A PENSIONER is taking legal advice after being fined for using a ‘bogus’ international driving licence bought from a well-known expat businessman.
American Andrea Barnett, 60, is demanding a refund from David ‘the Dogman’ Klein, after he sold her the ‘suspicious-looking’ document for €300.
The Marbella-based mother-of-two, from Illinois, is furious after police told her the licence wasn’t legal, and fined her €500.
“They were completely certain that it was not real,” she told the Olive Press. “They told me it was dodgy, fake and I needed to pay the fine or I would go to jail.
“They weren’t interested who had sold it to me. They just wanted my money.”
But expat Barnett, who by her own admittance was a little naive, has decided that enough is enough and has now called in two lawyers to investigate the case.
“I want the police to change their attitude and to investigate those that sell these licences. I don’t want it to happen to anyone else,” she said.
“If I had been told clearly that I could not just use this licence on its own I would never have paid so much.”
As well as probe the legality of the licences, she hopes to get a full refund from Klein, who writes a pet advice column in a local newspaper and has a radio show.
“It never occurred to me that anyone here would sell me a fake driving licence,” she said.
“I contacted Klein after seeing an advert in a local paper and met him at a petrol station, near Benahavis and handed over €300 in cash after showing him my American passport and licence.
“He looked successful and wealthy. You tend to trust people like that.”
Two weeks later Barnett, who has two daughters, received the licence (right), which looks unprofessional and badly printed.
It has validated by the ‘O&E Auto Club Association’, an organisation that apparently does NOT exist.
The language is strange and at the bottom it states: “We are a private organization not affiliated with the United Nations or any other quasi government organization.”
The licence is fake, as police in Alicante confirmed after convicting a driver with a licence from the SAME organisation in 2013.
The vast majority of these licences are made in Taiwan, the Olive Press has discovered.
“It is a fantasy document,” stated a police spokesman, adding the man had bought it off the internet for just €100.
The Olive Press investigated the same issue three years ago after Spanish motoring writer Brian Deller had his website mysteriously hacked.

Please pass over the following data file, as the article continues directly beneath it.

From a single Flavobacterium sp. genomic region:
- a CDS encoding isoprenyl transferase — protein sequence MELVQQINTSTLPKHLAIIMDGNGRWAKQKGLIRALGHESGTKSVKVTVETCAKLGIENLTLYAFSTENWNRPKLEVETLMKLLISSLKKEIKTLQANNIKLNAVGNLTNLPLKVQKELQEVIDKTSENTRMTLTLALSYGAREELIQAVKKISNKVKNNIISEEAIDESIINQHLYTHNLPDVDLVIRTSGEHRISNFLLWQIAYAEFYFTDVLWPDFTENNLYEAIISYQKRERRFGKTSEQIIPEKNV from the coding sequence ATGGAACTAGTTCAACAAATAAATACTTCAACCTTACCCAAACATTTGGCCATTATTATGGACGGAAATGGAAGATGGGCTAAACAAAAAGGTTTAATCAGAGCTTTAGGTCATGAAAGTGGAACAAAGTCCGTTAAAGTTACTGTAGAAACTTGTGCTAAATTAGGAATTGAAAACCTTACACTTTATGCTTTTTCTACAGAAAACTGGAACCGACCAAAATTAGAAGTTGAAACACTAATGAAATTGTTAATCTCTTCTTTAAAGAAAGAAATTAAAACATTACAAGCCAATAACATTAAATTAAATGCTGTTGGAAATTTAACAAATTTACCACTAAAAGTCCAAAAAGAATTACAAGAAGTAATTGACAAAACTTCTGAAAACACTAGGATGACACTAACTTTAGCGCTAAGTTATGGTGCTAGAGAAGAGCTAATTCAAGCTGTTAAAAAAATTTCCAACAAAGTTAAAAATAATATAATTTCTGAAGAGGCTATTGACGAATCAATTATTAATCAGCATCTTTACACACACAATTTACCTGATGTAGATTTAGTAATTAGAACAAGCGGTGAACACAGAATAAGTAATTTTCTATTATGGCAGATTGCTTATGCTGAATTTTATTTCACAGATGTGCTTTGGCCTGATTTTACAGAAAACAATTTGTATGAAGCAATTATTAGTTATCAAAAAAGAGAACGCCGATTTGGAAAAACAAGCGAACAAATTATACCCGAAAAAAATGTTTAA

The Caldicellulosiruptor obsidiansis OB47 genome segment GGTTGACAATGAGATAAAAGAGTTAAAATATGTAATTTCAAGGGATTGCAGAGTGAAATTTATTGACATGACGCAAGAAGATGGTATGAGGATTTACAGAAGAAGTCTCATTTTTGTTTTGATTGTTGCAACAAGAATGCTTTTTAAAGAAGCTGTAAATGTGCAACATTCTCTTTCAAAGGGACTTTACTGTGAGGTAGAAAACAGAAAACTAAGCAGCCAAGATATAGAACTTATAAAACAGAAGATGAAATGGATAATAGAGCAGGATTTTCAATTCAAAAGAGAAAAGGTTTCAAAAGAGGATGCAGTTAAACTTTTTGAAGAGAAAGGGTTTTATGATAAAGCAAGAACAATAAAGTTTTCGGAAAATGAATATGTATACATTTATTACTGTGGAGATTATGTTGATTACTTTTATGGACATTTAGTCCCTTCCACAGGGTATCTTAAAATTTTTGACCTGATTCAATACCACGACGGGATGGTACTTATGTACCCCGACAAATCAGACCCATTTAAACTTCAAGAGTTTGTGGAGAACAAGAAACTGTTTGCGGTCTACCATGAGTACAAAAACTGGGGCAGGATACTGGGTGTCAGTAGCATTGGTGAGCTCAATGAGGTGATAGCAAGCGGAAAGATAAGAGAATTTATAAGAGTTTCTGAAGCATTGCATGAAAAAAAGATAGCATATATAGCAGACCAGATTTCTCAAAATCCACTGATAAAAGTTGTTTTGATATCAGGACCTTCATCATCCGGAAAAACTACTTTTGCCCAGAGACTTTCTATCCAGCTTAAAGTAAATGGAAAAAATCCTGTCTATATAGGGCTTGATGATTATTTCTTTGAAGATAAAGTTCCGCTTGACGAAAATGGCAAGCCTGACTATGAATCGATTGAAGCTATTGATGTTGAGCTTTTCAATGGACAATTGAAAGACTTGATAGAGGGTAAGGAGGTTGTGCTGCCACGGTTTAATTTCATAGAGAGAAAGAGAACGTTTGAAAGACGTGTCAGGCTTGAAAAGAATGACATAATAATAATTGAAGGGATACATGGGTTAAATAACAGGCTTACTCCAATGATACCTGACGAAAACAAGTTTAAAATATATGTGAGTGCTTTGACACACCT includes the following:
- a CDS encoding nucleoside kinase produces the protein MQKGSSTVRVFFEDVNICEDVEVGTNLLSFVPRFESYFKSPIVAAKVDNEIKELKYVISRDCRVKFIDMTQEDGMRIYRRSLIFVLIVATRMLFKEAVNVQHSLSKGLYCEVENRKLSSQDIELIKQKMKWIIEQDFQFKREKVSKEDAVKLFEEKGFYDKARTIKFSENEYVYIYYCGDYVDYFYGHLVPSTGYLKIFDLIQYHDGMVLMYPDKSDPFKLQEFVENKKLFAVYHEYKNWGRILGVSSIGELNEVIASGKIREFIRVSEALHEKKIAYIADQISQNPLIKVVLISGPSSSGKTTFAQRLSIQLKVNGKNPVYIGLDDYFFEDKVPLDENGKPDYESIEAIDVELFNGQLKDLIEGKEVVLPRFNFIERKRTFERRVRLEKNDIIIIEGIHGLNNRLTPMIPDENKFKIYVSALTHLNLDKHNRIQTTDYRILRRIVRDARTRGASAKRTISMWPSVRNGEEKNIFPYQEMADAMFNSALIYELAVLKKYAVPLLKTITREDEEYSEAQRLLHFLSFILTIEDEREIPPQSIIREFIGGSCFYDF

The site, www.spainvia.com – which warned of the dangers of fake licences – was remarkably redirected to Klein’s then website for the Costa del Sol Action Group.
Conveniently, all mentions of the licence issue were erased from the website.
We reported that Klein had sold numerous permits – via classified adverts with his mobile phone number – for many years.
When contacted by a prospective client as part of the investigation, Klein did indeed offer a ‘10-year licence’ for €300, but admitted it was ‘risky’.
“I can get you an international licence that will last for 10 years, but it is a risk (to use it in Spain),” he told our journalist.
Deller confirmed that real international driving licences are valid for only a year and the document is illegal to use as your sole driving licence in Spain.
He explained that they are actually ‘useless’ for expats here.
He added that if you have lived here as a tax resident for more than two years without obtaining a Spanish Permiso de Conducir you are breaking Spanish laws.
Meanwhile, Antonio Flores at Lawbird, who has spoken to Barnett, said: “No one can sell an international driving licence. At most, you can advise someone on how to go about applying for one.
“They are largely illegal to sell or use and I have an Iranian client who is facing up to two years in jail for using one.”
When we spoke to Klein he insisted he was innocent and reiterated that he had already been taken to court over the business in 2014 and was ‘found not guilty’.
He said: “When you have an international driving licence, as she knows and everybody knows, it must be accompanied by a current driving license.
“I have a document from the High Court that says what I was selling was not illegal. wThey were all sold in good faith and they are all registered.”
He declined to send the Olive Press a copy of the court judgement, nor would he answer other questions.